13 ways for an HR professional to get a promotion in 2013

As most agree, 2013 will be a year of transformation for HR professionals across all sectors. Accordingly, the year will present significant opportunities to explore new career horizons and secure an ever-evasive promotion.Yes, only if the HR professional doesn’t lose focus from the things that matter.

Irrespective of it being the end of the financial year or not, the New Year beckons professionals to collectively engage in the largest annual enterprise exercise― the performance appraisal. And a promotion is the most sought after near-term target for a professional for various reasons.

A 2011 global workforce study by the Corporate Leadership Council on workforce expectations reveals that employees in India and China have the lowest average time spent in a role before expecting a promotion. While the global average is more than 3-4 years, the average time by which a professional in India and China expects a promotion is anywhere between 2-3 years.

Experts reveal that an aggressive professional expectation is one of the key reasons why the talent market in these economies is so volatile. With the market conditions opening up, a year without a promotion might seem like a source of dissatisfaction for many. Here are 13 ways by which one can stay on track in the promotion race this year.

#1― Maintain focus on the bigger picture. Progression in the career is not solely about the 10 or 12 development areas enlisted in the performance appraisal. Progress, in its holistic sense, is about employing professional skills for organizational impact. Impacting strategic focus areas of the enterprise will provide professional visibility. Experts believe that this will be a year where companies will be looking to increase global presence and increase talent management outcomes. Promotions will largely be driven by the ability of teams and individual to deliver them.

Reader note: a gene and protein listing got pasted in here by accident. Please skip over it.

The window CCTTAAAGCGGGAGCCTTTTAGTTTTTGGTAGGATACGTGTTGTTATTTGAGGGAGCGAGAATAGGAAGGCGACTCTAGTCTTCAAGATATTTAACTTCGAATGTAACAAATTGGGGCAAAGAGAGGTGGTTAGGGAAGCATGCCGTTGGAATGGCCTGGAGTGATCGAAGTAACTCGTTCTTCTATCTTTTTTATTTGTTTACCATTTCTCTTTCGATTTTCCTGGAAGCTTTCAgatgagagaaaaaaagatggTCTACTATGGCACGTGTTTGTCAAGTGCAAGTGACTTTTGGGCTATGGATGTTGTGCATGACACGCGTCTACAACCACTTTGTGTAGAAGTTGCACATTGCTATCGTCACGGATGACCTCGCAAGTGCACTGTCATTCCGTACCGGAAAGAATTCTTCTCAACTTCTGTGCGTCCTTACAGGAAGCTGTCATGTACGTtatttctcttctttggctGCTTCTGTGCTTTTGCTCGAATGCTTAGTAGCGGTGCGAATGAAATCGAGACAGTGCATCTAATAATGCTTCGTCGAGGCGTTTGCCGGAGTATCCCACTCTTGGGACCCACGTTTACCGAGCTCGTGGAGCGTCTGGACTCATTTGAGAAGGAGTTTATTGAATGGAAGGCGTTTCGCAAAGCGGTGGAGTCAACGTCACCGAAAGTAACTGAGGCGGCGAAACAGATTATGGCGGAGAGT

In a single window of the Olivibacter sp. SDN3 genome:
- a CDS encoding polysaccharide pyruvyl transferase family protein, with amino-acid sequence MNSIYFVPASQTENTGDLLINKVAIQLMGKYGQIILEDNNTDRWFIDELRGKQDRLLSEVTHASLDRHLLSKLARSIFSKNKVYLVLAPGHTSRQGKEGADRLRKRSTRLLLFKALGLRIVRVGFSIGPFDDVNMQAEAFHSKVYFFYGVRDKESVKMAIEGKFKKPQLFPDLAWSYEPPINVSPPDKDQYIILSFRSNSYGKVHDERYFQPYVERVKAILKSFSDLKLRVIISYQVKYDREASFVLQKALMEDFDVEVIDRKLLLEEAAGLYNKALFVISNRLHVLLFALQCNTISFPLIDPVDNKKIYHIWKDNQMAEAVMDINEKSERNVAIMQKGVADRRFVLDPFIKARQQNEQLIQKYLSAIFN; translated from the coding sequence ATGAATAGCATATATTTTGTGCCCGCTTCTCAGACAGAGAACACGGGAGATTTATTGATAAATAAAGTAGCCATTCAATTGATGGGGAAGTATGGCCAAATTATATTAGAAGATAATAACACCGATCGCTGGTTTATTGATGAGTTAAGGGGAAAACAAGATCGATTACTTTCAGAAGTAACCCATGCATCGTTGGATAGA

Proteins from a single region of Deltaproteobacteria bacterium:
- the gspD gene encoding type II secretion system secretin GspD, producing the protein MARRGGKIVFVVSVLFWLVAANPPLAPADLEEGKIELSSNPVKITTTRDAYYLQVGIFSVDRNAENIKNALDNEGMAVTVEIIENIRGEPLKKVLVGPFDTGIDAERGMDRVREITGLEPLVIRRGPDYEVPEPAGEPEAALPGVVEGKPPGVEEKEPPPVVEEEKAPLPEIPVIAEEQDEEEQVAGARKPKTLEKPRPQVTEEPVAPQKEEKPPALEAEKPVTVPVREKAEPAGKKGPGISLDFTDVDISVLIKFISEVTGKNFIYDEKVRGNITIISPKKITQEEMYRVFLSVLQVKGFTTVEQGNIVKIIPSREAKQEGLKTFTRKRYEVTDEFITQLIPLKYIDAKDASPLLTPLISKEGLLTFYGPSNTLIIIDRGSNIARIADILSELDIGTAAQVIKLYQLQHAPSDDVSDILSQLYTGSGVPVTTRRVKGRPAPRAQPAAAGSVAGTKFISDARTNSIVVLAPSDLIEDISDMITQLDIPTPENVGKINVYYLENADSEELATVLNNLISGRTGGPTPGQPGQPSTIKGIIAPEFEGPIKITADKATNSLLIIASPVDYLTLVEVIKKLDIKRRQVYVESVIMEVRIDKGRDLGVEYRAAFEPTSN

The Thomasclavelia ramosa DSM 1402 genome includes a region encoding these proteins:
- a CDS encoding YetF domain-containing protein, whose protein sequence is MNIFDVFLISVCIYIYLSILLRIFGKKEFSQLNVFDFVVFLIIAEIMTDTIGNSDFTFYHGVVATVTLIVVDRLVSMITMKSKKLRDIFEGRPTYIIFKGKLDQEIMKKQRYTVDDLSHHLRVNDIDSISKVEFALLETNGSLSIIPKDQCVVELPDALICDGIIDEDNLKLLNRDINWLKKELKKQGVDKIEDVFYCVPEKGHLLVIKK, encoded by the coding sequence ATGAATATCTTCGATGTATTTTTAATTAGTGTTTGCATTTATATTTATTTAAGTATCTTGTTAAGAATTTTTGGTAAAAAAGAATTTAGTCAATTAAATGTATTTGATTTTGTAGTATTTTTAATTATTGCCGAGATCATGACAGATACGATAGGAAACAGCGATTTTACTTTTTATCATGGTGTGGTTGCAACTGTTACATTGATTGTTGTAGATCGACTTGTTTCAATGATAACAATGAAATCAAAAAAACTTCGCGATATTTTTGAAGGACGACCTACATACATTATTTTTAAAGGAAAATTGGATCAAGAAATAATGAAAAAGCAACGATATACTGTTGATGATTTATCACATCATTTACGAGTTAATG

#2― Review and recalibrate. While professional choices are driven many times by factors that are different from personal aspirations, it is never too late to reflect and recalibrate. With the service sector in India expected to demonstrate fervent activity, it will pay to hop on the service sector bus and pursue non-traditional roles in HR service organizations, such as marketing and operations.

#3― Focus on leadership. Organizations across industries will face leadership crisis in the coming times and will likely boost efforts on developing succession plans and replacing leadership loss. Contribution in this terrain will likely increase chances of attaining higher visibility.

#4― Develop analytical capabilities. The role of HR analytics will continue to increase with the increase in business and talent management complexities. Professionals who are able to effectively leverage analytical capabilities will be much sought after by the enterprise.